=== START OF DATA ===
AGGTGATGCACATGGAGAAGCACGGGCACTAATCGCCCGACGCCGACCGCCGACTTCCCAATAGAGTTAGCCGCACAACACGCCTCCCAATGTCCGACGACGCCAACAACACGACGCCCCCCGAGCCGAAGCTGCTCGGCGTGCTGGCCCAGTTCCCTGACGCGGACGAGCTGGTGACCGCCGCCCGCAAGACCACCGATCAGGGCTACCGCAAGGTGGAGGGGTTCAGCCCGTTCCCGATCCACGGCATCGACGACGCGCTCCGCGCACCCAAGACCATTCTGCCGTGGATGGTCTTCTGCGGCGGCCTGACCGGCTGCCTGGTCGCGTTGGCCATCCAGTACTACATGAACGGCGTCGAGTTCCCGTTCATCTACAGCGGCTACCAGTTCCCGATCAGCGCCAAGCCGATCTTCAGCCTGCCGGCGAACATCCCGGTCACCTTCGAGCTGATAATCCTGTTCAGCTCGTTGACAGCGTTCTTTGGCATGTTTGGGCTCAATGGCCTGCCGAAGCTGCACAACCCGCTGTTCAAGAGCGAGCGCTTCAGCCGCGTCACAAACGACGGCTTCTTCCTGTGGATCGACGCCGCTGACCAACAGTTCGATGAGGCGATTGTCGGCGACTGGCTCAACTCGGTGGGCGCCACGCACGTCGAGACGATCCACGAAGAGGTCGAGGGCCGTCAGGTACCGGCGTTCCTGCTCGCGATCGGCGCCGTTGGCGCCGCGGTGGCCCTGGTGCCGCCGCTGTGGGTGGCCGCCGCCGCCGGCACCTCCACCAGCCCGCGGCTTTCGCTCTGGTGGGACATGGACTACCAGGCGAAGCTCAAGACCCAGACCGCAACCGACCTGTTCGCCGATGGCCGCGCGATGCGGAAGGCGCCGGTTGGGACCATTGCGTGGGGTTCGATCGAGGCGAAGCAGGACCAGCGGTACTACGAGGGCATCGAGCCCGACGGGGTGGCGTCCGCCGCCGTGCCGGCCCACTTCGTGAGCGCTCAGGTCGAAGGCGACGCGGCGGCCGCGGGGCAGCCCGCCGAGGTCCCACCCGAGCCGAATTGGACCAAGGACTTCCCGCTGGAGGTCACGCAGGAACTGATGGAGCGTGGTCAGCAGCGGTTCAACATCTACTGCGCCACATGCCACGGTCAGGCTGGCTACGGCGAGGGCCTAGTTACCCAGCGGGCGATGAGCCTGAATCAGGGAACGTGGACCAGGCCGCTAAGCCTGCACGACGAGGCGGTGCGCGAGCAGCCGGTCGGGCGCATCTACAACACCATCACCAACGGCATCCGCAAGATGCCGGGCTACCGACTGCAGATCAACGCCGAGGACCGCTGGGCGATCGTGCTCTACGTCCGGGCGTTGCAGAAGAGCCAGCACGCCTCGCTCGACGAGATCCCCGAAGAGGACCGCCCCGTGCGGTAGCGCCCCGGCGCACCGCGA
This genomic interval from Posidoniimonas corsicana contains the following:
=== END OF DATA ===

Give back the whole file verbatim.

AGGTGATGCACATGGAGAAGCACGGGCACTAATCGCCCGACGCCGACCGCCGACTTCCCAATAGAGTTAGCCGCACAACACGCCTCCCAATGTCCGACGACGCCAACAACACGACGCCCCCCGAGCCGAAGCTGCTCGGCGTGCTGGCCCAGTTCCCTGACGCGGACGAGCTGGTGACCGCCGCCCGCAAGACCACCGATCAGGGCTACCGCAAGGTGGAGGGGTTCAGCCCGTTCCCGATCCACGGCATCGACGACGCGCTCCGCGCACCCAAGACCATTCTGCCGTGGATGGTCTTCTGCGGCGGCCTGACCGGCTGCCTGGTCGCGTTGGCCATCCAGTACTACATGAACGGCGTCGAGTTCCCGTTCATCTACAGCGGCTACCAGTTCCCGATCAGCGCCAAGCCGATCTTCAGCCTGCCGGCGAACATCCCGGTCACCTTCGAGCTGATAATCCTGTTCAGCTCGTTGACAGCGTTCTTTGGCATGTTTGGGCTCAATGGCCTGCCGAAGCTGCACAACCCGCTGTTCAAGAGCGAGCGCTTCAGCCGCGTCACAAACGACGGCTTCTTCCTGTGGATCGACGCCGCTGACCAACAGTTCGATGAGGCGATTGTCGGCGACTGGCTCAACTCGGTGGGCGCCACGCACGTCGAGACGATCCACGAAGAGGTCGAGGGCCGTCAGGTACCGGCGTTCCTGCTCGCGATCGGCGCCGTTGGCGCCGCGGTGGCCCTGGTGCCGCCGCTGTGGGTGGCCGCCGCCGCCGGCACCTCCACCAGCCCGCGGCTTTCGCTCTGGTGGGACATGGACTACCAGGCGAAGCTCAAGACCCAGACCGCAACCGACCTGTTCGCCGATGGCCGCGCGATGCGGAAGGCGCCGGTTGGGACCATTGCGTGGGGTTCGATCGAGGCGAAGCAGGACCAGCGGTACTACGAGGGCATCGAGCCCGACGGGGTGGCGTCCGCCGCCGTGCCGGCCCACTTCGTGAGCGCTCAGGTCGAAGGCGACGCGGCGGCCGCGGGGCAGCCCGCCGAGGTCCCACCCGAGCCGAATTGGACCAAGGACTTCCCGCTGGAGGTCACGCAGGAACTGATGGAGCGTGGTCAGCAGCGGTTCAACATCTACTGCGCCACATGCCACGGTCAGGCTGGCTACGGCGAGGGCCTAGTTACCCAGCGGGCGATGAGCCTGAATCAGGGAACGTGGACCAGGCCGCTAAGCCTGCACGACGAGGCGGTGCGCGAGCAGCCGGTCGGGCGCATCTACAACACCATCACCAACGGCATCCGCAAGATGCCGGGCTACCGACTGCAGATCAACGCCGAGGACCGCTGGGCGATCGTGCTCTACGTCCGGGCGTTGCAGAAGAGCCAGCACGCCTCGCTCGACGAGATCCCCGAAGAGGACCGCCCCGTGCGGTAGCGCCCCGGCGCACCGCGA
This genomic interval from Posidoniimonas corsicana contains the following: